Much of the discussion focused on Yeat's mining of Irish folklore - tales of faeries, in particular - in his poems, creating an undeniable Irishness about them. Sir JJ Drinkwater (thankfully not invisible to me this time around) observed that Yeats wrote in English rather than Gaelic - perhaps merely a nod to his greater familiarity with the former language, but also perhaps to make a point to the English, who were still occupying Ireland at the time, of the continued existence of Irish culture, including its folklore and literature.
Miss Herndon Bluebird, Miss Ludo Merit, your humble scribe, Mr. Terence Tyromancy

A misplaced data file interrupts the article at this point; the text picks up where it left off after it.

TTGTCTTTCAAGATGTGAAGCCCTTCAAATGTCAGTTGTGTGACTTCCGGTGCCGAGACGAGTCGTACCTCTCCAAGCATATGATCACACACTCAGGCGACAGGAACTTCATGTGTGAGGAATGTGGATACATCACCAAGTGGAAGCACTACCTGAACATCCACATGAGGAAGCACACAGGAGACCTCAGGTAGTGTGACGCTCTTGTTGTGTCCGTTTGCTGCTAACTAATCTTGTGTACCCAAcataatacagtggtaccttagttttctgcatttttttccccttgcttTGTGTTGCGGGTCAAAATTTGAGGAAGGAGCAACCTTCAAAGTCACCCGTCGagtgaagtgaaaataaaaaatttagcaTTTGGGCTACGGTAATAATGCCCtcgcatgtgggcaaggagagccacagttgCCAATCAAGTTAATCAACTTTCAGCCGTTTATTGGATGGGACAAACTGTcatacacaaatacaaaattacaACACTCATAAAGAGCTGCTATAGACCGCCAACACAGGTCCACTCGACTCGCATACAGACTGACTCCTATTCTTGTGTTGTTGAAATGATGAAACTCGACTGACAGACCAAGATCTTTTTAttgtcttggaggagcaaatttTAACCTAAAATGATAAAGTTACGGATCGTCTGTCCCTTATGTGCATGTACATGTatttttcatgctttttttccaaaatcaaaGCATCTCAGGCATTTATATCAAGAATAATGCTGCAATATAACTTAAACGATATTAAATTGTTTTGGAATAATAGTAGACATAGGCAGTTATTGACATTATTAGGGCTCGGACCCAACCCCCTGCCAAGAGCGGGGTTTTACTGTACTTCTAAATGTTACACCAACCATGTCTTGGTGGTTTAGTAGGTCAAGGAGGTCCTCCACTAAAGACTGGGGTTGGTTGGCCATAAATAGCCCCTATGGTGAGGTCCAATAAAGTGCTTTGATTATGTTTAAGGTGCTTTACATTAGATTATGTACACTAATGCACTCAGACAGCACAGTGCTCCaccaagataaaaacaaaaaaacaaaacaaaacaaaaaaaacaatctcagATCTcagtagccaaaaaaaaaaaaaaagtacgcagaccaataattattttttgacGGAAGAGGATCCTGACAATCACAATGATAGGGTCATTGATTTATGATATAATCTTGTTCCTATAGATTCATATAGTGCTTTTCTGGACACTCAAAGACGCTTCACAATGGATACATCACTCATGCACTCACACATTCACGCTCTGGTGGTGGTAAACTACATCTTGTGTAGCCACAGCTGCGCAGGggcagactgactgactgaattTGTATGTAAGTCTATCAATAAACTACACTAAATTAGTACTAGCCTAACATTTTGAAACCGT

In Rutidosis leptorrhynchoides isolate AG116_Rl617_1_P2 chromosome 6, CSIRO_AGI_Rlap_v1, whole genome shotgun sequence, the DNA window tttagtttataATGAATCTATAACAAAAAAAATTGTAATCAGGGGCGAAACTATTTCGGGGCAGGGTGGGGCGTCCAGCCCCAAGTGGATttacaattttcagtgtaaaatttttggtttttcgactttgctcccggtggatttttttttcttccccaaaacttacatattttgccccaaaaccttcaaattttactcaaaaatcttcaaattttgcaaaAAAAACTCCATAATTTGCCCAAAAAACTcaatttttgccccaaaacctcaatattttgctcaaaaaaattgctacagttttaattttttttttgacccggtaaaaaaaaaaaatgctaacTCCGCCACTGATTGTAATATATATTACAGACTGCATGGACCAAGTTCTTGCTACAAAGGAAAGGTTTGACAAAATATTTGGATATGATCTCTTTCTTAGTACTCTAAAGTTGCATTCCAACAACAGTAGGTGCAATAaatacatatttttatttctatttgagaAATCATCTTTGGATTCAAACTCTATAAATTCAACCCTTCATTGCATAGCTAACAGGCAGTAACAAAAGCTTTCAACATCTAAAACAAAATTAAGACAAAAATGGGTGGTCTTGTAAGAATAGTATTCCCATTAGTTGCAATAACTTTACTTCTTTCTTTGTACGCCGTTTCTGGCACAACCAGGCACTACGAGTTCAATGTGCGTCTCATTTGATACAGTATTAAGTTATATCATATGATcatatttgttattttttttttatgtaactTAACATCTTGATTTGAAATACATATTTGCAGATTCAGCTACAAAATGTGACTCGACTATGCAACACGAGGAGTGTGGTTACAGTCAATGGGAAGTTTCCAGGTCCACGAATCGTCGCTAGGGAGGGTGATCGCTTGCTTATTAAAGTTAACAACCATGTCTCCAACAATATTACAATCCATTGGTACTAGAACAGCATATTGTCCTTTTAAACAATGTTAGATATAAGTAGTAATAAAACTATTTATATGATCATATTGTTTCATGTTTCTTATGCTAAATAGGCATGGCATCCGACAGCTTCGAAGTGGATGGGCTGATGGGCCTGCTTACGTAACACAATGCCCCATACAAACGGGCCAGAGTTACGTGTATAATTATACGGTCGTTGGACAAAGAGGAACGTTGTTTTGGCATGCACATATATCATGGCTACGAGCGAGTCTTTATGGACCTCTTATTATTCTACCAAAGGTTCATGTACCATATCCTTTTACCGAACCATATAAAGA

Sir JJ Drinkwater, Miss Ellie Mink
Miss Nadienne, Mr. Hamish Blackbear, Miss Leana Sidhe
Mrs. Cassie Writer-Eldemar and Mr. Oldesoul Eldemar
Dame Kghia Gherardi
Next month's discussion involves William Morris's 1897 novel The Water of the Wondrous Isles, described in Wikipedia as "perhaps the first modern fantasy writer to unite an imaginary world with the element of the supernatural, and thus the precursor of much of present-day fantasy literature." (Wikipedia also says the novel is 340 pages, so I'd better begin now!)